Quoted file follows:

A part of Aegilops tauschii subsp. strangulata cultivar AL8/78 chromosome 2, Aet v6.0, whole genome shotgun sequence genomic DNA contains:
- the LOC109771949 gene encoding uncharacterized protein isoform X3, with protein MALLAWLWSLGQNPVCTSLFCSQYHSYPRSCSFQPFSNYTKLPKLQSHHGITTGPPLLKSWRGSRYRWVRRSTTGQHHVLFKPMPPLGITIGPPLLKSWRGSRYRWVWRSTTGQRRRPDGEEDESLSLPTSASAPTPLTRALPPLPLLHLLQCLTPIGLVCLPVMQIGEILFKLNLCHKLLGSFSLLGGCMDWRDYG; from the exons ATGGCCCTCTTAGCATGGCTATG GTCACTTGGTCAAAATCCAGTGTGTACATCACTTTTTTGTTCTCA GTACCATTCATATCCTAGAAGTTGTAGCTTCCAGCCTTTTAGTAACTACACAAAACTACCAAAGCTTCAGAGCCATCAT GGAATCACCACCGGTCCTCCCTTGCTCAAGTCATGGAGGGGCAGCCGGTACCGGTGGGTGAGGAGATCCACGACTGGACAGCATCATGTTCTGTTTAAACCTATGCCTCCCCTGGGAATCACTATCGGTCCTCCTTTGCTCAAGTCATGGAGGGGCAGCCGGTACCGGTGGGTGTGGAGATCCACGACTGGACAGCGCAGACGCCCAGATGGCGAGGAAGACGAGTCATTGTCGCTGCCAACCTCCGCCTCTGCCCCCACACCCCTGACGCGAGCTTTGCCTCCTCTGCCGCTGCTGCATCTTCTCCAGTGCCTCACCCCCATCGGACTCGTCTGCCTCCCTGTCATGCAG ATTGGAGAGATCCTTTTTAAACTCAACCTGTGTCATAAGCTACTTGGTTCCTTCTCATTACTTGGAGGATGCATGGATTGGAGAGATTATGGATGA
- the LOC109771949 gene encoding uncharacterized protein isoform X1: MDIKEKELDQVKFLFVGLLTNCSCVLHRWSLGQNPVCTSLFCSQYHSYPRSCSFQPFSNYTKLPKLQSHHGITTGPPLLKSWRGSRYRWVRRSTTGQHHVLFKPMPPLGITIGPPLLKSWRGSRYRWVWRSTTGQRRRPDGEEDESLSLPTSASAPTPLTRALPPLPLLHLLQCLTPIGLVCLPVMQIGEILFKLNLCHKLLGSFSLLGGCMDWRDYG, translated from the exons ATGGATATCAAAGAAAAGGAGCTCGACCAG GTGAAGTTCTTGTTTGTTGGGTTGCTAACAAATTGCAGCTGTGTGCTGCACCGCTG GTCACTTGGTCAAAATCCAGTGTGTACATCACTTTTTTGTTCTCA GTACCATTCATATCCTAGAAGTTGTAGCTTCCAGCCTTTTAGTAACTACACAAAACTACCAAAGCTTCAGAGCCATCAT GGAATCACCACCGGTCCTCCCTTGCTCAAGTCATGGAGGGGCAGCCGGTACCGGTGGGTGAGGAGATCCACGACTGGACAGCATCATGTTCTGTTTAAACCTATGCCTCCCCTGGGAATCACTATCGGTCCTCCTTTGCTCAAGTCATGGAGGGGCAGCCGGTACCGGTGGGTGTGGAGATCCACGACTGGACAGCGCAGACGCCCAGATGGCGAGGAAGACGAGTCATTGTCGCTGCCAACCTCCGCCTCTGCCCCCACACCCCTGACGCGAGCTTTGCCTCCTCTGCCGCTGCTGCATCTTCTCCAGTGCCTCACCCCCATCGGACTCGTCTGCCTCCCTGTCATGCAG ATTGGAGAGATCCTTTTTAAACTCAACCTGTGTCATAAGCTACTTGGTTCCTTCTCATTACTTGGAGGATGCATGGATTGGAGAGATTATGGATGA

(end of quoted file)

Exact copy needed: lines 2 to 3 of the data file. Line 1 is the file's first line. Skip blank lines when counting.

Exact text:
- the LOC109771949 gene encoding uncharacterized protein isoform X3, with protein MALLAWLWSLGQNPVCTSLFCSQYHSYPRSCSFQPFSNYTKLPKLQSHHGITTGPPLLKSWRGSRYRWVRRSTTGQHHVLFKPMPPLGITIGPPLLKSWRGSRYRWVWRSTTGQRRRPDGEEDESLSLPTSASAPTPLTRALPPLPLLHLLQCLTPIGLVCLPVMQIGEILFKLNLCHKLLGSFSLLGGCMDWRDYG; from the exons ATGGCCCTCTTAGCATGGCTATG GTCACTTGGTCAAAATCCAGTGTGTACATCACTTTTTTGTTCTCA GTACCATTCATATCCTAGAAGTTGTAGCTTCCAGCCTTTTAGTAACTACACAAAACTACCAAAGCTTCAGAGCCATCAT GGAATCACCACCGGTCCTCCCTTGCTCAAGTCATGGAGGGGCAGCCGGTACCGGTGGGTGAGGAGATCCACGACTGGACAGCATCATGTTCTGTTTAAACCTATGCCTCCCCTGGGAATCACTATCGGTCCTCCTTTGCTCAAGTCATGGAGGGGCAGCCGGTACCGGTGGGTGTGGAGATCCACGACTGGACAGCGCAGACGCCCAGATGGCGAGGAAGACGAGTCATTGTCGCTGCCAACCTCCGCCTCTGCCCCCACACCCCTGACGCGAGCTTTGCCTCCTCTGCCGCTGCTGCATCTTCTCCAGTGCCTCACCCCCATCGGACTCGTCTGCCTCCCTGTCATGCAG ATTGGAGAGATCCTTTTTAAACTCAACCTGTGTCATAAGCTACTTGGTTCCTTCTCATTACTTGGAGGATGCATGGATTGGAGAGATTATGGATGA
- the LOC109771949 gene encoding uncharacterized protein isoform X1: MDIKEKELDQVKFLFVGLLTNCSCVLHRWSLGQNPVCTSLFCSQYHSYPRSCSFQPFSNYTKLPKLQSHHGITTGPPLLKSWRGSRYRWVRRSTTGQHHVLFKPMPPLGITIGPPLLKSWRGSRYRWVWRSTTGQRRRPDGEEDESLSLPTSASAPTPLTRALPPLPLLHLLQCLTPIGLVCLPVMQIGEILFKLNLCHKLLGSFSLLGGCMDWRDYG, translated from the exons ATGGATATCAAAGAAAAGGAGCTCGACCAG GTGAAGTTCTTGTTTGTTGGGTTGCTAACAAATTGCAGCTGTGTGCTGCACCGCTG GTCACTTGGTCAAAATCCAGTGTGTACATCACTTTTTTGTTCTCA GTACCATTCATATCCTAGAAGTTGTAGCTTCCAGCCTTTTAGTAACTACACAAAACTACCAAAGCTTCAGAGCCATCAT GGAATCACCACCGGTCCTCCCTTGCTCAAGTCATGGAGGGGCAGCCGGTACCGGTGGGTGAGGAGATCCACGACTGGACAGCATCATGTTCTGTTTAAACCTATGCCTCCCCTGGGAATCACTATCGGTCCTCCTTTGCTCAAGTCATGGAGGGGCAGCCGGTACCGGTGGGTGTGGAGATCCACGACTGGACAGCGCAGACGCCCAGATGGCGAGGAAGACGAGTCATTGTCGCTGCCAACCTCCGCCTCTGCCCCCACACCCCTGACGCGAGCTTTGCCTCCTCTGCCGCTGCTGCATCTTCTCCAGTGCCTCACCCCCATCGGACTCGTCTGCCTCCCTGTCATGCAG ATTGGAGAGATCCTTTTTAAACTCAACCTGTGTCATAAGCTACTTGGTTCCTTCTCATTACTTGGAGGATGCATGGATTGGAGAGATTATGGATGA